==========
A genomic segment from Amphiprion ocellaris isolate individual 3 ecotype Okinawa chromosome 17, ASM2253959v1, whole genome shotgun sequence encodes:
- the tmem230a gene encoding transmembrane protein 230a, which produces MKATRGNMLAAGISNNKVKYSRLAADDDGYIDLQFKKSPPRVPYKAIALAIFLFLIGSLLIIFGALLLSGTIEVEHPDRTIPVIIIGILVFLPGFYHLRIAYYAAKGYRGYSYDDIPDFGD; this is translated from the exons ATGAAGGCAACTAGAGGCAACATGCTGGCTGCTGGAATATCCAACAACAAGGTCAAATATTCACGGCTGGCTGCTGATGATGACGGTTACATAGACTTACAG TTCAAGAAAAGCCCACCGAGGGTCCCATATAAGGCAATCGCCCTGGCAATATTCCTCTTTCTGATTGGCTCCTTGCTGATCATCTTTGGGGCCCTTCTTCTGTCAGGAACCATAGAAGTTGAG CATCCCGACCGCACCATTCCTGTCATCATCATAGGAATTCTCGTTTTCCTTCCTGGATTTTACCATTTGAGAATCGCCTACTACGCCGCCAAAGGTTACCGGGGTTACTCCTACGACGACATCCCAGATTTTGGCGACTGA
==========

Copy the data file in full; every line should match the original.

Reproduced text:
A genomic segment from Amphiprion ocellaris isolate individual 3 ecotype Okinawa chromosome 17, ASM2253959v1, whole genome shotgun sequence encodes:
- the tmem230a gene encoding transmembrane protein 230a, which produces MKATRGNMLAAGISNNKVKYSRLAADDDGYIDLQFKKSPPRVPYKAIALAIFLFLIGSLLIIFGALLLSGTIEVEHPDRTIPVIIIGILVFLPGFYHLRIAYYAAKGYRGYSYDDIPDFGD; this is translated from the exons ATGAAGGCAACTAGAGGCAACATGCTGGCTGCTGGAATATCCAACAACAAGGTCAAATATTCACGGCTGGCTGCTGATGATGACGGTTACATAGACTTACAG TTCAAGAAAAGCCCACCGAGGGTCCCATATAAGGCAATCGCCCTGGCAATATTCCTCTTTCTGATTGGCTCCTTGCTGATCATCTTTGGGGCCCTTCTTCTGTCAGGAACCATAGAAGTTGAG CATCCCGACCGCACCATTCCTGTCATCATCATAGGAATTCTCGTTTTCCTTCCTGGATTTTACCATTTGAGAATCGCCTACTACGCCGCCAAAGGTTACCGGGGTTACTCCTACGACGACATCCCAGATTTTGGCGACTGA